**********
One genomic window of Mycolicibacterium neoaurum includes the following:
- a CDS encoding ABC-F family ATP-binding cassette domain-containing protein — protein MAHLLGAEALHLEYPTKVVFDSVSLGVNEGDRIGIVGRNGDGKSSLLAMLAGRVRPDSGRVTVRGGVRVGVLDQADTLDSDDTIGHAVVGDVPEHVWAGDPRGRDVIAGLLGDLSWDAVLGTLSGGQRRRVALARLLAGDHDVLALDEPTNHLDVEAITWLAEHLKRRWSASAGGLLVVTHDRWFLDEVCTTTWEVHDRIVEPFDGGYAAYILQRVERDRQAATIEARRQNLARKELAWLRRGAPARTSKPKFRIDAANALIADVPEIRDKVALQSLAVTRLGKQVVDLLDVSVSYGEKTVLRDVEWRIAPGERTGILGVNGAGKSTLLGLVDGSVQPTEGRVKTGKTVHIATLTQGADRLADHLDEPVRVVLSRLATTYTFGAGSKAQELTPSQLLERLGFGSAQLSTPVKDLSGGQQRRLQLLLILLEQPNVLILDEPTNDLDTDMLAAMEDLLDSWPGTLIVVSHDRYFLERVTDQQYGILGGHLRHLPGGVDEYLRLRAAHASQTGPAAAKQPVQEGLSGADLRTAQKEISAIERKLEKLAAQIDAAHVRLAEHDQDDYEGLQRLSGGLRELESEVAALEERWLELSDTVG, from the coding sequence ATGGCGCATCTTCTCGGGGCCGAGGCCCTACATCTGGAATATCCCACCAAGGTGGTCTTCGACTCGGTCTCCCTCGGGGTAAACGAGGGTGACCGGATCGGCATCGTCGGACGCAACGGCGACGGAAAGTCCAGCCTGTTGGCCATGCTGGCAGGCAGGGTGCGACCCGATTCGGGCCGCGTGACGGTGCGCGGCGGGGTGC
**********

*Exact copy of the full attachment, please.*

One genomic window of Mycolicibacterium neoaurum includes the following:
- a CDS encoding ABC-F family ATP-binding cassette domain-containing protein — protein MAHLLGAEALHLEYPTKVVFDSVSLGVNEGDRIGIVGRNGDGKSSLLAMLAGRVRPDSGRVTVRGGVRVGVLDQADTLDSDDTIGHAVVGDVPEHVWAGDPRGRDVIAGLLGDLSWDAVLGTLSGGQRRRVALARLLAGDHDVLALDEPTNHLDVEAITWLAEHLKRRWSASAGGLLVVTHDRWFLDEVCTTTWEVHDRIVEPFDGGYAAYILQRVERDRQAATIEARRQNLARKELAWLRRGAPARTSKPKFRIDAANALIADVPEIRDKVALQSLAVTRLGKQVVDLLDVSVSYGEKTVLRDVEWRIAPGERTGILGVNGAGKSTLLGLVDGSVQPTEGRVKTGKTVHIATLTQGADRLADHLDEPVRVVLSRLATTYTFGAGSKAQELTPSQLLERLGFGSAQLSTPVKDLSGGQQRRLQLLLILLEQPNVLILDEPTNDLDTDMLAAMEDLLDSWPGTLIVVSHDRYFLERVTDQQYGILGGHLRHLPGGVDEYLRLRAAHASQTGPAAAKQPVQEGLSGADLRTAQKEISAIERKLEKLAAQIDAAHVRLAEHDQDDYEGLQRLSGGLRELESEVAALEERWLELSDTVG, from the coding sequence ATGGCGCATCTTCTCGGGGCCGAGGCCCTACATCTGGAATATCCCACCAAGGTGGTCTTCGACTCGGTCTCCCTCGGGGTAAACGAGGGTGACCGGATCGGCATCGTCGGACGCAACGGCGACGGAAAGTCCAGCCTGTTGGCCATGCTGGCAGGCAGGGTGCGACCCGATTCGGGCCGCGTGACGGTGCGCGGCGGGGTGC